Queen's Lines

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Queen's Lines
Part of Fortifications of Gibraltar
Gibraltar
Sortie of the Garrison of Gibraltar.jpg
1908 Ordnance Survey map of the Queen's Lines and Prince's Lines
Queen's Lines is located in Gibraltar
Queen's Lines
Queen's Lines
Type Fortified defensive lines
Site information
Owner Government of Gibraltar
Condition Abandoned

The Queen's Lines are a set of fortified lines, part of the fortifications of Gibraltar, situated on the lower slopes of the north-west face of the Rock of Gibraltar. They occupy a natural ledge which overlooks the landward entrance to Gibraltar and were an extension to the north-east of the King's Lines. They run from a natural fault called the Orillon to a cliff above the modern Laguna Estate, which stands on the site of the Inundation, an artificial lake created to obstruct landward access to Gibraltar.[1] The Prince's Lines run immediately behind and above them on a higher ledge. All three of the Lines were constructed to enfilade attackers approaching Gibraltar's Landport Front from the landward direction.[2]

Clickable map of the Northern Defences of Gibraltar in 1810 (north is to the left)
1908 Ordnance Survey map of the Queen's Lines and Prince's Lines

The Lines were built in 1788[1] but the Spanish or Moors seem to have constructed a much earlier irregular defensive wall on the same site, as depicted in a 1627 map by Don Luis Bravo de Acuña.[3] The Lines run along what had been an access path up to the Granada Gate. During the tenure of William Green as Gibraltar's Senior Engineer from 1761–83, the Lines were repaired, improved and fortified, and the cliffs below were scarped to make them impossible to climb.[4]

They are connected to the King's Lines via a communication gallery completed on 13 September 1782,[5] and to the Prince's Lines via another gallery constructed in 1790.[1] They saw action during the Great Siege of Gibraltar (1779–83) when the Lines were a principal target for Spanish gun batteries; during a heavy bombardment in September 1782, they suffered significant damage.[6]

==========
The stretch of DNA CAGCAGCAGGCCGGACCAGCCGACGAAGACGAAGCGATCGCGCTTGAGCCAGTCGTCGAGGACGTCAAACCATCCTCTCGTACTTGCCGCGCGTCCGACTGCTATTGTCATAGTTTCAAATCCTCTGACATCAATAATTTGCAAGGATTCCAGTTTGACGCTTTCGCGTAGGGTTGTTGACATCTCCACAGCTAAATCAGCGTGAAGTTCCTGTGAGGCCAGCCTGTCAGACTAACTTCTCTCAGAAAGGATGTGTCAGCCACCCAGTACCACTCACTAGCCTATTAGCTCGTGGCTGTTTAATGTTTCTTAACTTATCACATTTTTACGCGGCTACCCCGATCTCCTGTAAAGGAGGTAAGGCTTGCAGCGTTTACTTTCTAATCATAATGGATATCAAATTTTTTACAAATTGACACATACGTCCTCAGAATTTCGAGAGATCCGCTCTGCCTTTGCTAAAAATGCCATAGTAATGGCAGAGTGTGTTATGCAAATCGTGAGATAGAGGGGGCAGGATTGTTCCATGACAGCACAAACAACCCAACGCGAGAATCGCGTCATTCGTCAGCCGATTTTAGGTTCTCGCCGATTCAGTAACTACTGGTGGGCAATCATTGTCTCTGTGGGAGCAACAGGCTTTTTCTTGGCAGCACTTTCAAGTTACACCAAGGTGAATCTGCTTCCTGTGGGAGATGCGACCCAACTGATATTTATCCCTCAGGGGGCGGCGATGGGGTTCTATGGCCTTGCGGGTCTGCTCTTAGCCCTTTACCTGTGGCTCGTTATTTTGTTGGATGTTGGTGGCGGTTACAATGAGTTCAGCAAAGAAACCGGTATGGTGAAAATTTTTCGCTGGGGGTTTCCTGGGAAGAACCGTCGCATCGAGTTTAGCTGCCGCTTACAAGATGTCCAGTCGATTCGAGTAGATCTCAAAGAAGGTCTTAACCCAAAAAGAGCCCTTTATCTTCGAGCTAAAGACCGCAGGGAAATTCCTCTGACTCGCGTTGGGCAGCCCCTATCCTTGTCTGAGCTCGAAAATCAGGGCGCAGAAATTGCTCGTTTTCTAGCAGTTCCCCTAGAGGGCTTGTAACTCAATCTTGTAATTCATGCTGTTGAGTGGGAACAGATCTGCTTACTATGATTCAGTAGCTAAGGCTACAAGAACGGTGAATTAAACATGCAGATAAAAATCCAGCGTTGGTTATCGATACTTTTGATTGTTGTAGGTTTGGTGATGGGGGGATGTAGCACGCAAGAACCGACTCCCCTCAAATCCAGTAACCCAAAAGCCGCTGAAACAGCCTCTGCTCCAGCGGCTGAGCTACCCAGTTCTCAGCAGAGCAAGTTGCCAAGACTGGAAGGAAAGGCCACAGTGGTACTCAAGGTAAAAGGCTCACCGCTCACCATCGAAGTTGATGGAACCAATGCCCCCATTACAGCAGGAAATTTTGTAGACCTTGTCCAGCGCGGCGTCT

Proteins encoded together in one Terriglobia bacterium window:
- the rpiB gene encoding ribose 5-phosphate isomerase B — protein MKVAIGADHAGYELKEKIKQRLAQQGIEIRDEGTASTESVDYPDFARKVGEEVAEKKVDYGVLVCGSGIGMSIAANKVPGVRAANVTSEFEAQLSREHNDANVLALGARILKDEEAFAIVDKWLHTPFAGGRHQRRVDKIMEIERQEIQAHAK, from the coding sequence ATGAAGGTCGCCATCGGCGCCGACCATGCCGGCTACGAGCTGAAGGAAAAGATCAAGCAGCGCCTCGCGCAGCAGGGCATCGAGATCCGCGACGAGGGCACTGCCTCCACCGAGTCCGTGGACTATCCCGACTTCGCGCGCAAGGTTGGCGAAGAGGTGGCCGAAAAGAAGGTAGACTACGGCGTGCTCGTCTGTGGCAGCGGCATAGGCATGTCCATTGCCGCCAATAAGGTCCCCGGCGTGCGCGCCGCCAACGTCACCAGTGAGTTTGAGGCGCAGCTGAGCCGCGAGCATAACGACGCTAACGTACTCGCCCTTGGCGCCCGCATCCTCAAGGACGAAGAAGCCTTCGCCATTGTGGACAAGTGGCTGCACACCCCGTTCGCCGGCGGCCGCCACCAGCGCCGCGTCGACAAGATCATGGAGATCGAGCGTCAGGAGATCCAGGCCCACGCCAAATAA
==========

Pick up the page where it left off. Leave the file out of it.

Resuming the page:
At the far end of the Queen's Lines is the Queen's Lines Battery, which mounted one 12-pdr between 1781–1834. The gun was then replaced by an 8-inch brass howitzer, and between 1859–89 a ten-inch howitzer and three 24-pdr carronades were mounted there. Behind the Lines three tunnels called the Queen's Lines Galleries were dug out in 1789 to provide bomb-proof shelters. At the eastern end of the Lines, Queen's Advance and Queen's Lookout (built in 1727) provide views out over the isthmus between Gibraltar and Spain.[1]

References[edit]

  1. ^ a b c d Hughes & Migos, pp. 344–5
  2. ^ Cornwell, p. 15
  3. ^ Hughes & Migos, p. 21
  4. ^ Fa & Finlayson, p. 25
  5. ^ Kenyon, p. 64
  6. ^ Drinkwater, p. 304

Bibliography[edit]

  • Cornwell, B. (1782). A Description of Gibraltar: with an account of the blockade, siege, the attempt by nine sail of fire ships, the sally made from the garrison, and every thing remarkable or worthy notice that has occurred in that place since the commencement of the Spanish war. London: B. Cornwell. 
  • Drinkwater, John (1786). A history of the late siege of Gibraltar, by John Drinkwater. London. OCLC 631054. 
  • Fa, Darren; Finlayson, Clive (2006). The Fortifications of Gibraltar. Oxford: Osprey Publishing. ISBN 1-84603-016-1. 
  • Hughes, Quentin; Migos, Athanassios (1995). Strong as the Rock of Gibraltar. Gibraltar: Exchange Publications. OCLC 48491998. 
  • Kenyon, Edward Ranulph (1938). Gibraltar Under Moor, Spaniard, and Briton. London: Methuen.